Minnesota Foreclosure Snapshot
The Minneapolis / St. Paul metropolitan area ranks as one of the most active in the nation in the number of delinquent or at-risk home mortgages. It is also one of the areas with among the most mortgages modified under the Obama Administration’s Homes Affordable Modification Program. 11,627 Twin Cities Metro area mortgages have been modified under the program through November, making it the 13th most active metropolitan area. Minnesota, as a whole, ranks 18th among the states, with 14,154 loans modified, or about 2% of the total. That bodes well for the area, as it will hopefully prevent more homes from going into foreclosure.
Nationwide, about 1.7 million homeowners were on the verge of foreclosure in the fall. Those homes will be put up for sale in the coming years and weigh down prices. Up from 1.1 million in 2008, is likely to keep rising through the middle of next year or later.
Not only do the vacant homes flood the market with inventory and hold down prices, they can become eyesores as lawns become overgrown and dangerous if they attract the attention of local riff-raff. Confounding the problem is redemption. Redemption in Minnesota is usually a six-month period following a sheriff's sale during which the people who owned the house can buy it back. Redemption poses a problem for cities because if a home winds up vacant or vandalized during that time, the homeowner and bank can deny responsibility, putting the burden of fixing it on the city. As we know, cities are already strapped and facing budget troubles, so it takes time and money with which communities are already having trouble.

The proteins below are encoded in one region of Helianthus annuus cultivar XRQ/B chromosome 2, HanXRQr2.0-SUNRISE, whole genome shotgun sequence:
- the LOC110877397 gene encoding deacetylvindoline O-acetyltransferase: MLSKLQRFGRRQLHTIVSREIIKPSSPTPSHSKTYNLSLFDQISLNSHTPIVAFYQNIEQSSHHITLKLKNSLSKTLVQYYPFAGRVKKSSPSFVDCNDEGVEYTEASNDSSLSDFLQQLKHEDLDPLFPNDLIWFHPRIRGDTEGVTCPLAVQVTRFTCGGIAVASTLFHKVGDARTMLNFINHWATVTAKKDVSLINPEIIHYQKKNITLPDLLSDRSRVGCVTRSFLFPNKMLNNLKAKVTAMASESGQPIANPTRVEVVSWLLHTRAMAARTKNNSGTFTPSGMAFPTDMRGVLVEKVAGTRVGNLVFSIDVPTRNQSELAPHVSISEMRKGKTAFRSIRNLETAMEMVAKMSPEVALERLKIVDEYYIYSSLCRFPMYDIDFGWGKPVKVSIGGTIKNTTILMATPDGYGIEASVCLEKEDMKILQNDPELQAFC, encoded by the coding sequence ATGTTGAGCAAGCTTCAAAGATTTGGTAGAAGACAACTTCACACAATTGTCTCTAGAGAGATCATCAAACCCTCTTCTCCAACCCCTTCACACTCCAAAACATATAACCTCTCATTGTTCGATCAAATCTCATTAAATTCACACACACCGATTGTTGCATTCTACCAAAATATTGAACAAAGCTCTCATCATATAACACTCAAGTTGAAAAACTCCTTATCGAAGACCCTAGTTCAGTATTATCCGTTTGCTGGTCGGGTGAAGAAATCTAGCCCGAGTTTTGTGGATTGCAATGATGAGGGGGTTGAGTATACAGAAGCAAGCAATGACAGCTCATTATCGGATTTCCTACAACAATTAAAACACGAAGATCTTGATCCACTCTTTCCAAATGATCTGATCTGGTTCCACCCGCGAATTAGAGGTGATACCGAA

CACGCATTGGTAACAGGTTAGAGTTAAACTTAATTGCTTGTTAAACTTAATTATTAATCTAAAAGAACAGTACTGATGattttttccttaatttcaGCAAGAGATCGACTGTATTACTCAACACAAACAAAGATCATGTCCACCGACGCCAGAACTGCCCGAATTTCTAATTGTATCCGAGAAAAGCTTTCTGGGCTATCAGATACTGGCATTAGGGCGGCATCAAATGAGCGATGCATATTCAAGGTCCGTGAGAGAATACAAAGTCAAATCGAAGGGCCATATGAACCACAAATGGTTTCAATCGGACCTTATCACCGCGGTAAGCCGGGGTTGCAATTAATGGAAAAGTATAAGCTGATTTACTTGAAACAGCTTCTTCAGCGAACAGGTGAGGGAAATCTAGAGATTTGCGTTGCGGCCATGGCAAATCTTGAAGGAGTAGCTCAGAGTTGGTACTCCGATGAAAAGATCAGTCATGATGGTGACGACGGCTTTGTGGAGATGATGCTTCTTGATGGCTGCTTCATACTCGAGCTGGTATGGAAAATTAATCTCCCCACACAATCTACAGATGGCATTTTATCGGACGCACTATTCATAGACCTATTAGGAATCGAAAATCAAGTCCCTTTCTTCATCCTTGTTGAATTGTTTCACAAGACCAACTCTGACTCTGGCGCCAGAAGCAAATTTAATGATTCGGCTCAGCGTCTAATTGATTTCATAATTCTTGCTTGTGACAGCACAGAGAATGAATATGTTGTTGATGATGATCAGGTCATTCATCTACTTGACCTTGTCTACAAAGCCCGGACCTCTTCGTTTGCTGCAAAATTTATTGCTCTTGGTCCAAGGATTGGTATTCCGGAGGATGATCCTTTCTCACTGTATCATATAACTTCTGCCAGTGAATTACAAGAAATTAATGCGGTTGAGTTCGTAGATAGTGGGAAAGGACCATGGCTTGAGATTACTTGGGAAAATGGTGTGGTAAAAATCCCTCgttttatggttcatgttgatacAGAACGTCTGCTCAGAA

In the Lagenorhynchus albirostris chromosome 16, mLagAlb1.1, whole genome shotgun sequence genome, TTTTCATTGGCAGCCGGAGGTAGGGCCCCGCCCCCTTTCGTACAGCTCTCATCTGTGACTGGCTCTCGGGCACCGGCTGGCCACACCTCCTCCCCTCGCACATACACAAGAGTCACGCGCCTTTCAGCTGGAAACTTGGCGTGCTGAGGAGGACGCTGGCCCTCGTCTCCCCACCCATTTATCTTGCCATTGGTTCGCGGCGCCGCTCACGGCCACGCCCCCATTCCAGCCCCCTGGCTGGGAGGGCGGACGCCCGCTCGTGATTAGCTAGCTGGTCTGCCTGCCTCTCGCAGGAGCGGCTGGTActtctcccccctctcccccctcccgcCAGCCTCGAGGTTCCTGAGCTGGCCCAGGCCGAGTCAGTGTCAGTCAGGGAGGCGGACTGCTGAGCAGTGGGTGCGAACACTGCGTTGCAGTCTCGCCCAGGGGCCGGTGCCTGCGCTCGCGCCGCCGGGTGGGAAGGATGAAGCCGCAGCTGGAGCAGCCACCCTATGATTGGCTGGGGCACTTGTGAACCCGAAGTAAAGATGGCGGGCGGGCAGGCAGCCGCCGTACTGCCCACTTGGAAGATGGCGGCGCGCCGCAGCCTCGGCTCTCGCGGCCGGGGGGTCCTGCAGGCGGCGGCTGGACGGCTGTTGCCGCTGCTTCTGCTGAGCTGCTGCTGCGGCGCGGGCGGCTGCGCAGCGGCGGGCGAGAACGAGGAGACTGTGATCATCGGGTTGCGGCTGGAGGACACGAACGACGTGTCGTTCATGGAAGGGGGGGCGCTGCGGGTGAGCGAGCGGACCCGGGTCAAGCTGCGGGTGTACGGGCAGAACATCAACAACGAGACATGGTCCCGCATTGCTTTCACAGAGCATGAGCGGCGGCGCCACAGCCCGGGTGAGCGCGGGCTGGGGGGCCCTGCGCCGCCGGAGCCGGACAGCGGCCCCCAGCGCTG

Cities keep lists of foreclosed homes and try to track which ones are empty. Neighbors are notified and asked to call if they see anything unusual. City staff often try to occasionally view the properties as well. If you see a property that appears abandoned and run down, contact your city administrator to report it.
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